Check in with Pluribus News later this morning for a full report on the memo.

HEALTH CARE: The Maryland Department of Health has issued more than 500 advanced payments to health care providers impacted by a cyberattack on Change Healthcare, the massive insurance payment system. The company says it has a backlog of $14 billion in unpaid bills since it was hacked Feb. 21. (WYPR) New Mexico is working on its own measures to help cover cash flow problems small health care providers are incurring. (Santa Fe New Mexican)

CRIME BLOTTER: Former Ohio House Speaker Larry Householder (R) faces ten new felony counts in connection with a bribery scheme that landed him in prison. The new charges allege Householder misused campaign funds to pay for his criminal defense. (Associated Press)

MORE: An Ohio man who acknowledged making death threats against then-Arizona Secretary of State Katie Hobbs (D) during the 2022 election has been sentenced to two and a half years in prison. He’s at least the third person sentenced to prison this year for making threats against Hobbs. (Associated Press)

By The Numbers

270,000: The number of Americans who died between November 2019 and October 2023 from overdosing on a synthetic opioid. (Bloomberg)

26,055: The estimated increase in the number of self-managed abortions in the six months after the U.S. Supreme Court struck down Roe v. Wade, according to a new study. Monthly orders for abortion-inducing medication rose 322% over that period. (Kentucky Lantern)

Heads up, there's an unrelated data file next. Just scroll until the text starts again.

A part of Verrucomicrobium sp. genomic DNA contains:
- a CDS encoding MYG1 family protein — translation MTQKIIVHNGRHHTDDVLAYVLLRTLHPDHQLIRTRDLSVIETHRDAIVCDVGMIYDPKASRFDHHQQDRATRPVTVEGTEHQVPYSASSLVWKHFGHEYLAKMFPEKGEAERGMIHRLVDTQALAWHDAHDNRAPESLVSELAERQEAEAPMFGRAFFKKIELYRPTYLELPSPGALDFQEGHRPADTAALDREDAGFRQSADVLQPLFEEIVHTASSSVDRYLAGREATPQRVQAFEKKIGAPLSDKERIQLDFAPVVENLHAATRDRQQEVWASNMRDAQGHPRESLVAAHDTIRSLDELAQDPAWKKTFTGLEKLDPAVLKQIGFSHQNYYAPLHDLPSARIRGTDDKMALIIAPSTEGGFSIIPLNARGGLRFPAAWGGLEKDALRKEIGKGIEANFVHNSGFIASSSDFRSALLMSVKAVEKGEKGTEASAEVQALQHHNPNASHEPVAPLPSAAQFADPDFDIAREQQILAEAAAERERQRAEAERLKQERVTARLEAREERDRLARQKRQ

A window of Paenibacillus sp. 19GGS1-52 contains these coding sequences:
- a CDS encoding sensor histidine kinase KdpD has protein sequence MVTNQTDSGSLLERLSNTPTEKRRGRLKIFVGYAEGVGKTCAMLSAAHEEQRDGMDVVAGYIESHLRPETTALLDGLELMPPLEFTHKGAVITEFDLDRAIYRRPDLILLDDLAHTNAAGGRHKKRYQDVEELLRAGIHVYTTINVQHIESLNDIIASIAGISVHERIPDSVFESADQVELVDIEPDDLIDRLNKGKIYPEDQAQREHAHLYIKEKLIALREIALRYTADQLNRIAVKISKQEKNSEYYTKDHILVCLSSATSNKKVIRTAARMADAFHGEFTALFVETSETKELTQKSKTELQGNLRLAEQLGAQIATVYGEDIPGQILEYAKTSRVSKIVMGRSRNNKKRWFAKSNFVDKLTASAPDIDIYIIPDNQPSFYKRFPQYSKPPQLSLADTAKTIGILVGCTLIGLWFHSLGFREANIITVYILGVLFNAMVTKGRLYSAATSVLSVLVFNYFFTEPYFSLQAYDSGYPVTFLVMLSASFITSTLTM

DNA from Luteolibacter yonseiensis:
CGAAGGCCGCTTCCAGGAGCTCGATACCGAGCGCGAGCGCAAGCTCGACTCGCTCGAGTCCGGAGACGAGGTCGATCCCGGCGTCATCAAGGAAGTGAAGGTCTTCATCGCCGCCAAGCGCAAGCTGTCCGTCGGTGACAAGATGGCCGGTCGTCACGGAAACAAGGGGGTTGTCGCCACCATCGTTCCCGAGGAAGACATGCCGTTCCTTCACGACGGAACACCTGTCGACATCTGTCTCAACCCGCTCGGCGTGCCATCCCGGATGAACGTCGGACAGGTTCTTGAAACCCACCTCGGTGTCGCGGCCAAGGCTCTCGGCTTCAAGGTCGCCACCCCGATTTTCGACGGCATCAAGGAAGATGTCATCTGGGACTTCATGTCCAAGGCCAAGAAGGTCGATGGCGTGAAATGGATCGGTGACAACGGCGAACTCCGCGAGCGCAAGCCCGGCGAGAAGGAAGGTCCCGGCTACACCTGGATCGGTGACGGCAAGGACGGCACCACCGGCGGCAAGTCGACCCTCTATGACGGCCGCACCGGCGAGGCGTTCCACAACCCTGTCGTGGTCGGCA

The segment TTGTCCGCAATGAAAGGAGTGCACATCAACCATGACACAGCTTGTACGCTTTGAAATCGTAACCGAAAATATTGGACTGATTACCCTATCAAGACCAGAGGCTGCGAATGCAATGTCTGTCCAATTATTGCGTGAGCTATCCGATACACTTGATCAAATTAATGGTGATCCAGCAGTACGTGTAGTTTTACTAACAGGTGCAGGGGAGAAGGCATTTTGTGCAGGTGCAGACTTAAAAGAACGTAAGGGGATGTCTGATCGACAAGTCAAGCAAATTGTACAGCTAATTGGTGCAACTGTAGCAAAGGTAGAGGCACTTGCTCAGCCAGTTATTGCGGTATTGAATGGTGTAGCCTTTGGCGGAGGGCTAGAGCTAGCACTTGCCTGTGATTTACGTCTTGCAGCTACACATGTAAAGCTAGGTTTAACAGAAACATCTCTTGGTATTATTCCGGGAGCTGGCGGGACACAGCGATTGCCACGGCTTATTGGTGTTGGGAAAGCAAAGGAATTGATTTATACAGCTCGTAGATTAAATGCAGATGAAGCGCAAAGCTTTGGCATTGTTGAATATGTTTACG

$25 billion: The amount states have spent on film incentive programs over the last 20 years, according to a New York Times review. The review shows 38 states allocate taxpayer dollars to film and television productions.

Off The Wall

Baltimore’s Francis Scott Key Bridge collapsed early Tuesday morning after a container ship rammed a support beam. First responders said they had rescued two people from the water, one of whom is in serious condition. (Associated Press)

Pennsylvania Rep. Tom Mehaffie (R) will introduce legislation to name the Hershey’s Kiss the official state candy. Mehaffie represents the Dauphin County district that includes the candy giant’s headquarters, where more than 70 million Kisses are produced every day. (Harrisburg Patriot-News)

Lede of the day: “It’s a good idea to wash carrots after they’re pulled from the ground because they might have some dirt on them. They don’t typically come with more than a ton of methamphetamine, but you can never be too careful.” (Los Angeles Times)

Quote of the Day

“I’m not delusional. This will be very hard to do, but it’s not impossible. My hope is to have Donald Trump, Joe Biden, and then Literally Anybody Else right underneath.”

Literally Anybody Else, a 7th grade math teacher from Birdville, Texas, who legally changed his name in hopes of running for president. He’s already filed paperwork with the Federal Election Commission to get on the ballot in Texas. (WFAA)